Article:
Asia-Pacific delegations gather on Guam for Indigenous Youth Forum
Updated: Mar 20
By Pacific Island Times News Staff
Youth delegations from Asia-Pacific countries are gathered on Guam this week for the International Indigenous Youth Forum regional training, hosted by the Taiwan Council of Indigenous Peoples.
The 20-year program is aimed at cultivating young indigenous talents for international affairs, Akiku Haisum, chief secretary of the council said at the opening ceremony held on March 18 at the Pacific Islands Club in Tumon.
Participants include youth delegates from Guam, Palau, Nauru, Tuvalu, the Marshall Islands, the Solomon Islands, the Philippines, Papua New Guinea), the United States, eight ethnic groups in Taiwan (Amis, Paiwan, Atayal, Bunun, Rukai, Sediq, Cou) and one observer from Belize.
“We encourage them to share their cultures with one another, and exchange thoughts on the issues and challenges shared among indigenous communities,” Haisum said.
This is the first time the council held the forum outside of Taiwan.
Paul Chen, director of the Taiwan Economic and Cultural Office on Guam, said the forum offered "a very good opportunity for trainees to learn first-hand" about other cultures in the region.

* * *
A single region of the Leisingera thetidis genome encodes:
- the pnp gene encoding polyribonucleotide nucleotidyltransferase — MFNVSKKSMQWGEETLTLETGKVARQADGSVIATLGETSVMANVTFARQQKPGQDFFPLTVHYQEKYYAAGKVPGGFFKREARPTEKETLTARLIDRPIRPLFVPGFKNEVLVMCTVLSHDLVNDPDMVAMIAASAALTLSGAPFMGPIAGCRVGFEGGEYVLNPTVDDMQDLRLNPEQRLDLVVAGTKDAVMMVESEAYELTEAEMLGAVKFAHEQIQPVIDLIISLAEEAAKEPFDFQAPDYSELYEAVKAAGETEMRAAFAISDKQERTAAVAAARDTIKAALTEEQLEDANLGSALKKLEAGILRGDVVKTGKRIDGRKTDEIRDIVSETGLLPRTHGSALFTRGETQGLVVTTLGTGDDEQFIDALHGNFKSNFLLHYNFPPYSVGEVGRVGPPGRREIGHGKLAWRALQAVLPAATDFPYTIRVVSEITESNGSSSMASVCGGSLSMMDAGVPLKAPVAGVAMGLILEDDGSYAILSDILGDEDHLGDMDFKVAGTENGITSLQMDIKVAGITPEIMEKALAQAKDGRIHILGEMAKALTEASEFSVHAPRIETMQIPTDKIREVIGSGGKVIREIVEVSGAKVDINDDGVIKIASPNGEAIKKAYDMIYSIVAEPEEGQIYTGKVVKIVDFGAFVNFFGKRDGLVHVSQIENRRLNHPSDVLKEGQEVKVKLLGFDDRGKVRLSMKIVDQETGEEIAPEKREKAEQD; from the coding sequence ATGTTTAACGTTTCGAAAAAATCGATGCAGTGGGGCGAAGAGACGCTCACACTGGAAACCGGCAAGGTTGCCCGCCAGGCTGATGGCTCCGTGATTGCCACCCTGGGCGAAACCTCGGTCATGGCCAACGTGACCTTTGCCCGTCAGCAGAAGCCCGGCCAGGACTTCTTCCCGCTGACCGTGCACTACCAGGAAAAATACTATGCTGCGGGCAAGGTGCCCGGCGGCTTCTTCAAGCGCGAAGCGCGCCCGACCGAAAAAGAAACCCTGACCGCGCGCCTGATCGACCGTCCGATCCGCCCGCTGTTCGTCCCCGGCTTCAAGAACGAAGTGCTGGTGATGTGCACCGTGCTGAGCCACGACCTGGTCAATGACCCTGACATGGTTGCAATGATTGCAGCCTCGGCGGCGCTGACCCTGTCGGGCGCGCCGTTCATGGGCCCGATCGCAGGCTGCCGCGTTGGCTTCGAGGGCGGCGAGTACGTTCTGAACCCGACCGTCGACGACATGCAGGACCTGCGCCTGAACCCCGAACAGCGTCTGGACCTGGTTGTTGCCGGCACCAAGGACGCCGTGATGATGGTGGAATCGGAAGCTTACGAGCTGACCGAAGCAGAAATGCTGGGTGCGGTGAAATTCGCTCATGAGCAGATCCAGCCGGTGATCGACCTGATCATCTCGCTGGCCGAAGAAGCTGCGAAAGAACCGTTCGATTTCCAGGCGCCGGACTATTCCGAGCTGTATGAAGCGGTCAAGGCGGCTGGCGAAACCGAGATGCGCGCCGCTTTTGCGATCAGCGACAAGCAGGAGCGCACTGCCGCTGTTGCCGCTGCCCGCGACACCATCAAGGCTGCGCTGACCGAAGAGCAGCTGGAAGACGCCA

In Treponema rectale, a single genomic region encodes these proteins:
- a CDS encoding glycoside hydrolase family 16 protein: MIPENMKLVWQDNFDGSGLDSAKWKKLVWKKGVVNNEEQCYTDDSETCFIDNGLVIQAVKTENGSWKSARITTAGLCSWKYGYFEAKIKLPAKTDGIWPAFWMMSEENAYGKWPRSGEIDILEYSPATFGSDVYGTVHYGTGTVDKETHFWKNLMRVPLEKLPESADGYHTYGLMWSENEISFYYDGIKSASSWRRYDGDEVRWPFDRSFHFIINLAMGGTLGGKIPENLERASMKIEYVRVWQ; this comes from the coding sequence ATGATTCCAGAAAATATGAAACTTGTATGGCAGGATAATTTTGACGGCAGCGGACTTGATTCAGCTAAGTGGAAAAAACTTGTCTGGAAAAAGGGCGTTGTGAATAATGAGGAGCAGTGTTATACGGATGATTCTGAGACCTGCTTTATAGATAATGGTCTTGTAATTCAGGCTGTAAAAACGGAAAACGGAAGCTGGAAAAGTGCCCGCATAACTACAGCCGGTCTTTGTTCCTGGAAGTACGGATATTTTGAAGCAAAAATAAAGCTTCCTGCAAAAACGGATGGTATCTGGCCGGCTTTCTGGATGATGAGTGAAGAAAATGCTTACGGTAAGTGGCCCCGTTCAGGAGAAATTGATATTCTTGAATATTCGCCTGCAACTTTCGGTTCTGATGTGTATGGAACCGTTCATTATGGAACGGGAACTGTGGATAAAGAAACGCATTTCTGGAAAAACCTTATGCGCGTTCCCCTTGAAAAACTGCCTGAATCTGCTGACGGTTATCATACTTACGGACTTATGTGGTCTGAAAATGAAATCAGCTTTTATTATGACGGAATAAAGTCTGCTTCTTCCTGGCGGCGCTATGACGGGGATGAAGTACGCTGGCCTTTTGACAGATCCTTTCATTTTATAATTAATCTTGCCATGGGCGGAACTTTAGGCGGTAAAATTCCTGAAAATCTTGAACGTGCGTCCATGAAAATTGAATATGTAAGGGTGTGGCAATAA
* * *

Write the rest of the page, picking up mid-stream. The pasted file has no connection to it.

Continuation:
"Manmade political system cannot recreate cultures," Chen said, reminding the youth delegates to do their part in preserving their cultures.
The training, which runs through March 22, covers a curriculum that includes lectures by CHamoru experts and scholars, as well as visits to the Governor’s Complex, Guam Museum, Guam Department of Chamorro Affairs, Sagan Kotturan CHamoru Cultural Center, Chief Hurao Academy, Traditions Affirming Our Seafaring Ancestry, and the Commission on Decolonization.
Haisum noted Taiwan’s similarities with other cultures of Austronesian origin.
“According to various studies in language, archeology, and genetics, Taiwan is the origin of the Austronesian People.
Let me give two examples,” she said. “In Taiwan, the Philippines, Guam, Malaysia, Palau, the Marshall Islands, and New Zealand, the number 5 is pronounced 'lima,' and the eye is 'mata.' It shows that we’re members of the Austronesian family.”